Whitehorse Liquidity Partners has held the final close on its fourth flagship fund after around a year in market.
The Toronto-headquartered preferred equity specialist has hit the $4 billion hard-cap for Whitehorse Liquidity Partners IV in an oversubscribed fundraise, according to a statement. The fund was targeting $3 billion.
Kirkland & Ellis and Goodmans provided legal counsel on the fundraise.
“In a year that challenged us all, we are grateful for how our investors adapted to a virtual world”, said Yann Robard, managing partner and founder of Whitehorse. “We are also proud of how the Whitehorse team mobilised from a fundraising, deal doing and team building perspective.”
The fund received commitments from 112 investors including insurance companies, pensions funds, family offices, financial institutions and individuals, added partner Michael Gubbels.
Limited partners include Maryland State Retirement and Pension System, Tennessee Consolidated Retirement System and Pennsylvania Public School Employees’ Retirement System, each of which committed $200 million, according to Secondaries Investor data.
Predecessor Fund III held final close on its $2 billion hard-cap in 2019, Secondaries Investor reported.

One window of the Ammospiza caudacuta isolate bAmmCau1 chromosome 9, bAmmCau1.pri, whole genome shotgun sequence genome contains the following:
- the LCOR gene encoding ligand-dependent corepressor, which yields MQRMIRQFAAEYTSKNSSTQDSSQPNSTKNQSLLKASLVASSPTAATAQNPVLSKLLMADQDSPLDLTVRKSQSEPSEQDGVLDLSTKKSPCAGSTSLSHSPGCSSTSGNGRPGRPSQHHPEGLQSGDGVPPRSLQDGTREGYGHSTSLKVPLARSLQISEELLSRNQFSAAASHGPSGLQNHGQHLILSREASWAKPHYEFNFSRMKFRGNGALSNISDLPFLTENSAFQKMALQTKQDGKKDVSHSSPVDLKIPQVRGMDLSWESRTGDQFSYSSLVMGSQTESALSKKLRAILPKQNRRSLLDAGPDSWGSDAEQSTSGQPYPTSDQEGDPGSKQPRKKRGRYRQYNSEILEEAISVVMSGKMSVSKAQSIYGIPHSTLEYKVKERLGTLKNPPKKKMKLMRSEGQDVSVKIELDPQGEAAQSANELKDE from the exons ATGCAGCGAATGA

The Toronto-headquartered preferred equity provider has four pillars to its investment thesis, Secondaries Investor reported in June.
It can provide preferred equity to allow LPs to generate liquidity from their portfolios without having to sell; purchase portfolios outright, split them into preferred- and common-equity tranches and syndicate the common equity; offer fund-level liquidity to GPs to invest in portfolio companies; and inject liquidity into GP management companies.
The firm deployed $3 billion pre-syndication in 2020, making for its largest ever deployment year, partner Giorgio Riva said in the statement.
Whitehorse has raised $7.5 billion, deployed more than $6.3 billion and grown to 85 professionals since its founding in 2015.
In April, Robard told Secondaries Investor that the secondaries market has “the potential to grow to $1 trillion or more” in annual volume by 2030: “If you can believe that private capital grows at 10 percent a year to 2030 and that 5 percent of private capital AUM trades in any one year, you get there.”